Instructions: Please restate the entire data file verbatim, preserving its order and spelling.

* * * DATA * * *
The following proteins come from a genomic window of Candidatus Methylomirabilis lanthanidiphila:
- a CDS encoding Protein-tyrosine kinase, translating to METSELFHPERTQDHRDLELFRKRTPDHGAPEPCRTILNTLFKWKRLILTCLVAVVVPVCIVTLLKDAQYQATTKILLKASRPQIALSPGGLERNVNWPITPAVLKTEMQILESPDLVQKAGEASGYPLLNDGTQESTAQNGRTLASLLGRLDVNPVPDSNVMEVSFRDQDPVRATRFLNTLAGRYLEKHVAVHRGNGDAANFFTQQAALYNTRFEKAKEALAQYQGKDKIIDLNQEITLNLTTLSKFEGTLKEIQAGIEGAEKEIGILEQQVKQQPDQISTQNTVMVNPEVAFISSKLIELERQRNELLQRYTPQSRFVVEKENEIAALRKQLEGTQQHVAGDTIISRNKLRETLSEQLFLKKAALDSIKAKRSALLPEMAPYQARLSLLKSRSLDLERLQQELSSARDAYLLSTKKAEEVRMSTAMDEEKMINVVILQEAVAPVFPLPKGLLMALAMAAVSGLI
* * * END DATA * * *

The following proteins come from a genomic window of Candidatus Methylomirabilis lanthanidiphila:
- a CDS encoding Protein-tyrosine kinase, translating to METSELFHPERTQDHRDLELFRKRTPDHGAPEPCRTILNTLFKWKRLILTCLVAVVVPVCIVTLLKDAQYQATTKILLKASRPQIALSPGGLERNVNWPITPAVLKTEMQILESPDLVQKAGEASGYPLLNDGTQESTAQNGRTLASLLGRLDVNPVPDSNVMEVSFRDQDPVRATRFLNTLAGRYLEKHVAVHRGNGDAANFFTQQAALYNTRFEKAKEALAQYQGKDKIIDLNQEITLNLTTLSKFEGTLKEIQAGIEGAEKEIGILEQQVKQQPDQISTQNTVMVNPEVAFISSKLIELERQRNELLQRYTPQSRFVVEKENEIAALRKQLEGTQQHVAGDTIISRNKLRETLSEQLFLKKAALDSIKAKRSALLPEMAPYQARLSLLKSRSLDLERLQQELSSARDAYLLSTKKAEEVRMSTAMDEEKMINVVILQEAVAPVFPLPKGLLMALAMAAVSGLI